Friday, October 16, 2009
Archbishop Thomas Cranmer
Today we celebrate Thomas Cranmer, Archbishop of Canterbury (1556).
Cranmer was the major force in the English Reformation, and the person to whom thanks is due (in Christ!) for the Book of Common Prayer (in its variety of forms). Cranmer was primarily responsible for the very first Book of Common Prayer in 1549 and its first revision in 1552. In his development of the BCP, Cranmer followed closely the medieval forms of worship, especially the Old Sarum rites.
The 1662 BCP, which is still in use in the Church of England, as well as other Anglican churches, and which is considered the standard by which all other Prayer Books are gaged, was a revision of Cranmer's previous work.
In the preface to his own edition of the 1662 BCP (viz., The Sunday Service of the Methodists in North America), John Wesley says, "I believe there is no liturgy in the world, either in ancient or modern language, which breathes more of a solid, scriptural, rational piety, than the Common Prayer of the Church of England. And though the main of it was compiled considerably more than two hundred years ago, yet is the language of it, not only pure, but strong and elegant in the highest degree."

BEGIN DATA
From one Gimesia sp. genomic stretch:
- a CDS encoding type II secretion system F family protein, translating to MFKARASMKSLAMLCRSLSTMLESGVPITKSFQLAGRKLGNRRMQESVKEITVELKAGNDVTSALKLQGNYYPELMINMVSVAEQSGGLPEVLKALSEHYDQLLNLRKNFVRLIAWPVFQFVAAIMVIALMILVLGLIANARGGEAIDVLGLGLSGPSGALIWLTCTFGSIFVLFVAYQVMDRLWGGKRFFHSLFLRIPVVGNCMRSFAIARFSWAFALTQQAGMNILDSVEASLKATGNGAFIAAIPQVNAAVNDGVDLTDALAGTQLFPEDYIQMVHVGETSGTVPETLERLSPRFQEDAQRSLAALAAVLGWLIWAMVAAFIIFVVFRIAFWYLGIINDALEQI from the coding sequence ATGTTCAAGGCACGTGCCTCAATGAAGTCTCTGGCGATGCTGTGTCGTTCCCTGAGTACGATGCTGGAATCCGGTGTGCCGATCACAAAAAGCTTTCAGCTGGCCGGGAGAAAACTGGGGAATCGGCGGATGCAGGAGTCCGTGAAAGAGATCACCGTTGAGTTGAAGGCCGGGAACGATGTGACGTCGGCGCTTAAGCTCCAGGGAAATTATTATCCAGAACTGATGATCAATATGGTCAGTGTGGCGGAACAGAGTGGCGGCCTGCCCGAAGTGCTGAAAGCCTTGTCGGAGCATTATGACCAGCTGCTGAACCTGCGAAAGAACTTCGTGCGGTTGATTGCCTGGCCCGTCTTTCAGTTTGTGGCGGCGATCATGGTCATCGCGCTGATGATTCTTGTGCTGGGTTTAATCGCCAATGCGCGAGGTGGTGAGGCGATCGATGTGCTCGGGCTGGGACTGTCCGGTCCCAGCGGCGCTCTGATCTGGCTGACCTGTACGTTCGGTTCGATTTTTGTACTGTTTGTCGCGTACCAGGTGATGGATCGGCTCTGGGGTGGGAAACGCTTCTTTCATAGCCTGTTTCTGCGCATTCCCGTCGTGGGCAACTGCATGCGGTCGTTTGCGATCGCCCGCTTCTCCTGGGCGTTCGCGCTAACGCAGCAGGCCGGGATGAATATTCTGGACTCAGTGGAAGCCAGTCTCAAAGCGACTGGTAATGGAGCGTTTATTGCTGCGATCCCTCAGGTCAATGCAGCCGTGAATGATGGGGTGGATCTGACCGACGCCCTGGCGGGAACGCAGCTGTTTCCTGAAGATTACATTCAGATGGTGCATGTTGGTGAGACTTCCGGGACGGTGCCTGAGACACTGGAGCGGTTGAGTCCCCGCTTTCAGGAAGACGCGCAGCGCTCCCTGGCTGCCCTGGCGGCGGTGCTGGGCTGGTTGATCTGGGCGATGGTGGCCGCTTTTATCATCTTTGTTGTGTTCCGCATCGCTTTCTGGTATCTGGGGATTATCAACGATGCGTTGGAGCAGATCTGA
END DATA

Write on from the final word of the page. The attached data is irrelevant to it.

Thomas Cranmer was born in Aslockton, Nottinghamshire on July 2, 1489. He earned his B.A., M.A. & a Fellowship from Jesus College, Cambridge, and became a Doctor of Divinity, a lecturer in the same school. Cranmer was highly influenced by the Lutheran reformers. King Henry the Eighth, with confirmation from the Pope, appointed Cranmer to the See of Canterbury, and he was consecrated Archbishop on March 30, 1533.
When Queen Mary the First took the throne, as a staunch Roman Catholic, she had Cranmer arrested. On March 21, 1556, Thomas Cranmer, along with other church leaders, was burned at the stake.
Today, in honor of Thomas Cranmer, I varied my normal practice (i.e., the use of Wesley's Sunday Service), and prayed Matins ( i.e., Morning Prayer) and the Litany using Arthur James' 1999 printing of The First English Prayer Book.
Thomas Cranmer has and continues to influence countless Christians in their spiritual formation and lives through the Book of Common Prayer.
For more information on Thomas Cranmer, I commend to you the Episcopal Church's Lesser Feasts and Fasts - 1997 and the "Introduction" to James' printing of The First English Prayer Book. You can also read the article I posted on this blog, last year by clicking here.